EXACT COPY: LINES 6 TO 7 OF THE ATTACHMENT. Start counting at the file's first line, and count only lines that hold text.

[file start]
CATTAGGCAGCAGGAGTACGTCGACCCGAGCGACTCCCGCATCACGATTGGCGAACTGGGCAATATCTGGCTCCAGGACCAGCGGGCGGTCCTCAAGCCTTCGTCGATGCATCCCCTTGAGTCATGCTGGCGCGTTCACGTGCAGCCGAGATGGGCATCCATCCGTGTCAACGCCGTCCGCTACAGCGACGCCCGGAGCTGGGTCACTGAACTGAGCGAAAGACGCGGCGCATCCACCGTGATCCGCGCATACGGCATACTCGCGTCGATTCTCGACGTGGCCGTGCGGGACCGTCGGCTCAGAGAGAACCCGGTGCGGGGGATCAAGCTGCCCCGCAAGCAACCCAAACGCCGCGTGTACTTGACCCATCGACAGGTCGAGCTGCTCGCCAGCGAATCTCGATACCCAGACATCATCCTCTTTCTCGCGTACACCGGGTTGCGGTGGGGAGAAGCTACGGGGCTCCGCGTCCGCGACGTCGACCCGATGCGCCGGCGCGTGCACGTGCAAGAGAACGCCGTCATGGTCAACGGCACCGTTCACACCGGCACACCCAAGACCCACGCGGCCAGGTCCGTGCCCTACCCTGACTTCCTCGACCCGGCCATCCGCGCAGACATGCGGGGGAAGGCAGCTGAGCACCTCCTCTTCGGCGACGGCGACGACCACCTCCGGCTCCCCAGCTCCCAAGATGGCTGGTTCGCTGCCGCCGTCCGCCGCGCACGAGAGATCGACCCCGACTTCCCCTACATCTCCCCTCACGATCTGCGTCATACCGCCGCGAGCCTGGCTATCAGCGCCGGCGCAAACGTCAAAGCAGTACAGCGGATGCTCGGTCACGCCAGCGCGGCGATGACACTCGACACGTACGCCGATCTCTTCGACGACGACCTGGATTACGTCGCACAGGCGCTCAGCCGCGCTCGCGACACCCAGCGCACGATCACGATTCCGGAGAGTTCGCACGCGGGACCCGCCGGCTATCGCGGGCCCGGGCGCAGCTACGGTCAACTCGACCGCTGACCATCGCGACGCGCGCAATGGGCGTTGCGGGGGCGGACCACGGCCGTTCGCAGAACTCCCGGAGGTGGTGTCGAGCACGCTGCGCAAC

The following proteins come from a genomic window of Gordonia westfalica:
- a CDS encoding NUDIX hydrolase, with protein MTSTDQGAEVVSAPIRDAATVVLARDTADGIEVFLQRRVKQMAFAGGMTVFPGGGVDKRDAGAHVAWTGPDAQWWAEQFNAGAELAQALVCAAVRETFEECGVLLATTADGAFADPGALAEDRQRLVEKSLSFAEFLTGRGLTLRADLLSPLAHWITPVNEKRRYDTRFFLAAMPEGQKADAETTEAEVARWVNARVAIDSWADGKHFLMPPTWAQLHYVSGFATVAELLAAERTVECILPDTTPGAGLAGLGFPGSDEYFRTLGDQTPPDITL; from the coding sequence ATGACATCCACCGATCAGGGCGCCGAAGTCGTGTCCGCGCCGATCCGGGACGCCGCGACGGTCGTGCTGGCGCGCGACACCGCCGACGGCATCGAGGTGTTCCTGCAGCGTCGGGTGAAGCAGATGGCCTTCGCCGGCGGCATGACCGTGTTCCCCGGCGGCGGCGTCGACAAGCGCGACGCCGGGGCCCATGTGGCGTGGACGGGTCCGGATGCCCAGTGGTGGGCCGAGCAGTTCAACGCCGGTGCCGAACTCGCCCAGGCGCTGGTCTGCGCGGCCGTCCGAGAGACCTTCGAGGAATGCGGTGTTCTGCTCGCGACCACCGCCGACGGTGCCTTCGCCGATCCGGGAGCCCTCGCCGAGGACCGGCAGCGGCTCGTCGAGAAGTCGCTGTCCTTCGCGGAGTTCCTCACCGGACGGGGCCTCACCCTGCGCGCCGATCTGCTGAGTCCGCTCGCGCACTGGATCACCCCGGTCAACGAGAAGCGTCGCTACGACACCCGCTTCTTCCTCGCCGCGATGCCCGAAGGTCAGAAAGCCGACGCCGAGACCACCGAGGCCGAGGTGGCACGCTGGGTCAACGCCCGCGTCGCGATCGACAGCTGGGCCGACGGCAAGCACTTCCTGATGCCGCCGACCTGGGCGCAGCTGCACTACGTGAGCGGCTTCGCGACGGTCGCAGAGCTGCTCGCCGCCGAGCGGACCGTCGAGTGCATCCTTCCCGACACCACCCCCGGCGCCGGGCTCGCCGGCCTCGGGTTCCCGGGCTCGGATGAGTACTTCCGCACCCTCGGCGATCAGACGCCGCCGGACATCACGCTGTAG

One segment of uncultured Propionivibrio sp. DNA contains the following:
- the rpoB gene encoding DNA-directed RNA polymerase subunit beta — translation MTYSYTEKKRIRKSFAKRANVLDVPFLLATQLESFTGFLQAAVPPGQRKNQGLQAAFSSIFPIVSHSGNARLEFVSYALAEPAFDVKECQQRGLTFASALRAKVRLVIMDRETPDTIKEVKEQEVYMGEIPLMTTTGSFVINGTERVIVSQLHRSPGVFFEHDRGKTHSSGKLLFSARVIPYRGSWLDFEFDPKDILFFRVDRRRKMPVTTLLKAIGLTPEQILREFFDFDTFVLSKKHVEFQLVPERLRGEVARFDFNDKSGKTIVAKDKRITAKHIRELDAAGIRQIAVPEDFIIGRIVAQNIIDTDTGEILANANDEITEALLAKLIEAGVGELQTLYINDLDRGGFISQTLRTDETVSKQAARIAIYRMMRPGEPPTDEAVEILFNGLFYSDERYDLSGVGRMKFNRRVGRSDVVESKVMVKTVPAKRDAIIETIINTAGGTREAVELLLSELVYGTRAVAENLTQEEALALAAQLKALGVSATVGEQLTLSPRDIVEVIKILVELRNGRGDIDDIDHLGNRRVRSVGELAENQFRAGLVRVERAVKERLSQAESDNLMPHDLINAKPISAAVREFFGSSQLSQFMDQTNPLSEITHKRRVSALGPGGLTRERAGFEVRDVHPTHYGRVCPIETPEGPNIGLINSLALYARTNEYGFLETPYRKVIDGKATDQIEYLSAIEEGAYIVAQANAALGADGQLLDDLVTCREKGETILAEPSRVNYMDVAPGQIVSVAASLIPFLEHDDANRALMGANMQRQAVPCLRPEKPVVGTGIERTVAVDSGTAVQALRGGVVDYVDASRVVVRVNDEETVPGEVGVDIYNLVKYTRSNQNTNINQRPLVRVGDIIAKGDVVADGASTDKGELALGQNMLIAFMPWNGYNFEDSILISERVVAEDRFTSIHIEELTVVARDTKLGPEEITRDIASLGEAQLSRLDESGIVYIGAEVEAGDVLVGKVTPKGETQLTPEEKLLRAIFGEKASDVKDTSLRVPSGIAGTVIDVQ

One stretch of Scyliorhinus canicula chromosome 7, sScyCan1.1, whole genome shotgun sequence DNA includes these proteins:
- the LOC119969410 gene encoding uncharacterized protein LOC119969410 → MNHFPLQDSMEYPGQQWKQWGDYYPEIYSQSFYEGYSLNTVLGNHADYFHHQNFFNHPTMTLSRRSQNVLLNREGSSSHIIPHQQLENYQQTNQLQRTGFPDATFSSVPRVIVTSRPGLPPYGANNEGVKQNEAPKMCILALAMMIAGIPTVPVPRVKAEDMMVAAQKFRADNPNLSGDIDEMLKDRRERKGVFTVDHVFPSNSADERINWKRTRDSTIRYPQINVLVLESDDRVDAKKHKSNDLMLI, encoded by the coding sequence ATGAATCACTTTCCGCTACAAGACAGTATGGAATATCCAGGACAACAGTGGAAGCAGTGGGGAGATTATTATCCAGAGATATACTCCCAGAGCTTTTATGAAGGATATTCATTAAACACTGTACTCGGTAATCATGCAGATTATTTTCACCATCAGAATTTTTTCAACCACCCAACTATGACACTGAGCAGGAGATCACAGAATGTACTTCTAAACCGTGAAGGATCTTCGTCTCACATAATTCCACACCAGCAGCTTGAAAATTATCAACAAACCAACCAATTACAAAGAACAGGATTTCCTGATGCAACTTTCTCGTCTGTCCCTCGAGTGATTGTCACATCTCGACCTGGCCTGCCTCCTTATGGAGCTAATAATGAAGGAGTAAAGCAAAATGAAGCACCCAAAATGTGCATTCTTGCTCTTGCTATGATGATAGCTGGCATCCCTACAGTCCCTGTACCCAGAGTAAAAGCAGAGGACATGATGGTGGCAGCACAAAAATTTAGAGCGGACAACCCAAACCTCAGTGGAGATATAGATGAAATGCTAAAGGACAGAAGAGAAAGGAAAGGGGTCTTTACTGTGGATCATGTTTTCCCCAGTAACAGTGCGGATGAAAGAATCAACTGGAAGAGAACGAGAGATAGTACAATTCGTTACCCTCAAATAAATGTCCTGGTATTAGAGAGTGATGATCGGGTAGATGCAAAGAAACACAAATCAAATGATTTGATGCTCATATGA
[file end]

One stretch of Scyliorhinus canicula chromosome 7, sScyCan1.1, whole genome shotgun sequence DNA includes these proteins:
- the LOC119969410 gene encoding uncharacterized protein LOC119969410 → MNHFPLQDSMEYPGQQWKQWGDYYPEIYSQSFYEGYSLNTVLGNHADYFHHQNFFNHPTMTLSRRSQNVLLNREGSSSHIIPHQQLENYQQTNQLQRTGFPDATFSSVPRVIVTSRPGLPPYGANNEGVKQNEAPKMCILALAMMIAGIPTVPVPRVKAEDMMVAAQKFRADNPNLSGDIDEMLKDRRERKGVFTVDHVFPSNSADERINWKRTRDSTIRYPQINVLVLESDDRVDAKKHKSNDLMLI, encoded by the coding sequence ATGAATCACTTTCCGCTACAAGACAGTATGGAATATCCAGGACAACAGTGGAAGCAGTGGGGAGATTATTATCCAGAGATATACTCCCAGAGCTTTTATGAAGGATATTCATTAAACACTGTACTCGGTAATCATGCAGATTATTTTCACCATCAGAATTTTTTCAACCACCCAACTATGACACTGAGCAGGAGATCACAGAATGTACTTCTAAACCGTGAAGGATCTTCGTCTCACATAATTCCACACCAGCAGCTTGAAAATTATCAACAAACCAACCAATTACAAAGAACAGGATTTCCTGATGCAACTTTCTCGTCTGTCCCTCGAGTGATTGTCACATCTCGACCTGGCCTGCCTCCTTATGGAGCTAATAATGAAGGAGTAAAGCAAAATGAAGCACCCAAAATGTGCATTCTTGCTCTTGCTATGATGATAGCTGGCATCCCTACAGTCCCTGTACCCAGAGTAAAAGCAGAGGACATGATGGTGGCAGCACAAAAATTTAGAGCGGACAACCCAAACCTCAGTGGAGATATAGATGAAATGCTAAAGGACAGAAGAGAAAGGAAAGGGGTCTTTACTGTGGATCATGTTTTCCCCAGTAACAGTGCGGATGAAAGAATCAACTGGAAGAGAACGAGAGATAGTACAATTCGTTACCCTCAAATAAATGTCCTGGTATTAGAGAGTGATGATCGGGTAGATGCAAAGAAACACAAATCAAATGATTTGATGCTCATATGA